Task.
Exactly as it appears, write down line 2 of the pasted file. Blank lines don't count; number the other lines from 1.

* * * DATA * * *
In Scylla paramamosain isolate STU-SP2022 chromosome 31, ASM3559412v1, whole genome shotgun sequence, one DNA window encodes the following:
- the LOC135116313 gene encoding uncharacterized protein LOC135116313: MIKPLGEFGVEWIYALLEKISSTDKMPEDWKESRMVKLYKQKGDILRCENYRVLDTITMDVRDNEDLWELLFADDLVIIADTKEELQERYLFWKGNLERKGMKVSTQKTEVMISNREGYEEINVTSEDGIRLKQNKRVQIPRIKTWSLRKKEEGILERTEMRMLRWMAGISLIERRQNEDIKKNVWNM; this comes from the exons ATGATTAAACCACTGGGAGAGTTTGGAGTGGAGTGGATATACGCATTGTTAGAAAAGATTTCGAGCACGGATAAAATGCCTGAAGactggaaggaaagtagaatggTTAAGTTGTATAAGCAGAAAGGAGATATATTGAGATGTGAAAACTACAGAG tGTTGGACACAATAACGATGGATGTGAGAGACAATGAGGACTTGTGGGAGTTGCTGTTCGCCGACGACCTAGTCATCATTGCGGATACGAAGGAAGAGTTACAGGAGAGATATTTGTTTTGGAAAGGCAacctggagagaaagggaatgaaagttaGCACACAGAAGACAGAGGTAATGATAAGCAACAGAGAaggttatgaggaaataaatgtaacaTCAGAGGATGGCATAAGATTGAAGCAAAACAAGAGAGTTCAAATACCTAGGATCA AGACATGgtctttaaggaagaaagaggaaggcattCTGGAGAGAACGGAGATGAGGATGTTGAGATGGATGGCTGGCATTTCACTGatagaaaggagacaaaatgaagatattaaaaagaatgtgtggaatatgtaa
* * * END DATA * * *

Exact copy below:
- the LOC135116313 gene encoding uncharacterized protein LOC135116313: MIKPLGEFGVEWIYALLEKISSTDKMPEDWKESRMVKLYKQKGDILRCENYRVLDTITMDVRDNEDLWELLFADDLVIIADTKEELQERYLFWKGNLERKGMKVSTQKTEVMISNREGYEEINVTSEDGIRLKQNKRVQIPRIKTWSLRKKEEGILERTEMRMLRWMAGISLIERRQNEDIKKNVWNM; this comes from the exons ATGATTAAACCACTGGGAGAGTTTGGAGTGGAGTGGATATACGCATTGTTAGAAAAGATTTCGAGCACGGATAAAATGCCTGAAGactggaaggaaagtagaatggTTAAGTTGTATAAGCAGAAAGGAGATATATTGAGATGTGAAAACTACAGAG tGTTGGACACAATAACGATGGATGTGAGAGACAATGAGGACTTGTGGGAGTTGCTGTTCGCCGACGACCTAGTCATCATTGCGGATACGAAGGAAGAGTTACAGGAGAGATATTTGTTTTGGAAAGGCAacctggagagaaagggaatgaaagttaGCACACAGAAGACAGAGGTAATGATAAGCAACAGAGAaggttatgaggaaataaatgtaacaTCAGAGGATGGCATAAGATTGAAGCAAAACAAGAGAGTTCAAATACCTAGGATCA AGACATGgtctttaaggaagaaagaggaaggcattCTGGAGAGAACGGAGATGAGGATGTTGAGATGGATGGCTGGCATTTCACTGatagaaaggagacaaaatgaagatattaaaaagaatgtgtggaatatgtaa